Conficker Infected 6 Million PCs Worldwide
Security firm Kaspersky Lab's latest data states that the Kido/Conficker
worm, which is an extremely notorious malicious program hitting the Internet
community, has so far infected nearly 5-6 Million computers across the world.
Globally, China hosts the maximum number of systems infected by this nasty
worm, with about 2.7 Million cases reported in the country. Brazil and Russia
follows China reporting one million and 800,000 infected systems
Kaspersky China Lab Chief, Konstantin Sapronov emphasized on bringing these
extremely high figures to zero, as reported by Business Mirror on May 18,
2009. Moreover, quoting figures from Consumer Economics, Kaspersky Lab
revealed that in 2007, these malicious programs attacked businesses all
around the world, causing a global financial loss of $13 Billion.
Explaining the modus operandi of Kido/Conficker worm, security experts stated
that the virus, at first, downloads itself onto an infected hard drive and
disguises consecutive downloads of software-program divers with the help of
hypertext markup language, Java script and the Hexadecimal code, i.e. the
base programming language, while the computer system of the unaware Internet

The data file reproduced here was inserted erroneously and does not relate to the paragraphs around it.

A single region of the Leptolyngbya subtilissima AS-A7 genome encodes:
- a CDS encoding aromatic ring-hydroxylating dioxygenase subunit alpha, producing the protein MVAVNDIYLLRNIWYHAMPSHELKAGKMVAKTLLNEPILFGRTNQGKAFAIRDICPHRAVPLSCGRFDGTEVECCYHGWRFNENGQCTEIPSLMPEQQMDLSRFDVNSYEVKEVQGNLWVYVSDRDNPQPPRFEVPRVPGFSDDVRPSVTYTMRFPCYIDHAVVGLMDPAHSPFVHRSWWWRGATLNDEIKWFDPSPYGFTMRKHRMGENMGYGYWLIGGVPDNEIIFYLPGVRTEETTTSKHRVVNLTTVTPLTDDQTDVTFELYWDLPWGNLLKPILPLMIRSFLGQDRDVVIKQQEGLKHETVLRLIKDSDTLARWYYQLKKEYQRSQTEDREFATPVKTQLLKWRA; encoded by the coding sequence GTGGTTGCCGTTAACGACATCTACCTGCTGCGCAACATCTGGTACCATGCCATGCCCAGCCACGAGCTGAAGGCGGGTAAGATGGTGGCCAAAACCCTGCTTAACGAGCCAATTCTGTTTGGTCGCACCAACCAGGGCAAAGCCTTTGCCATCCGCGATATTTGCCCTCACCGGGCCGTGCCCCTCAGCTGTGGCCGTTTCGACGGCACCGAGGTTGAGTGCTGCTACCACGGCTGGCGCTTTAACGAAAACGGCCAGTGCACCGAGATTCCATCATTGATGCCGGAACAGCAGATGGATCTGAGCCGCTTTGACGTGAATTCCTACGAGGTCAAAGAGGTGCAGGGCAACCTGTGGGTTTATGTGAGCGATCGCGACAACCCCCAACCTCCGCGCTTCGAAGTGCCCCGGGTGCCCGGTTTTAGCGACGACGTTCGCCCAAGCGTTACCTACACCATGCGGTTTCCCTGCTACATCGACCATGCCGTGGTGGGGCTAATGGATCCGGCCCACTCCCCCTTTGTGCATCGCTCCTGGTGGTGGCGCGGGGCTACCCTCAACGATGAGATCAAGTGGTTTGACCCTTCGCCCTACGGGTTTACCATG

user connects to a chain of malicious websites without his concern.
As soon as this procedure of infection and multiplication concludes, the
user's system becomes a "zombie" and starts acting as a component of a botnet
(a network of compromised computers). Besides, the worm also spreads via
disk-drive transmission, usually through USB flash drives inserted into the
computer's USB slot.
Security experts believe that after the outburst of January 2009, the latest
version's circulation has been stopped for the time being, due to the intense
efforts of the DNS (domain-name system) providers who blocked the compromised
websites to which the virus links in order to redirect the unaware Internet
However, these actions are merely a temporary solution to the problem as they
are unable to prevent the worm from stealing confidential details and
hijacking the computer systems. They can only affect the ability of malicious
code to connect to the wicked websites to forward the details stolen by it.
Researchers at Kaspersky recommended users to update their anti-malware and
anti-virus software and to be cautious while surfing the Internet as well as
while using flash drives and hard drives.
Related article: Conviction of First Felony Spam in Virginia Upheld
» SPAMfighter News - 5/22/2009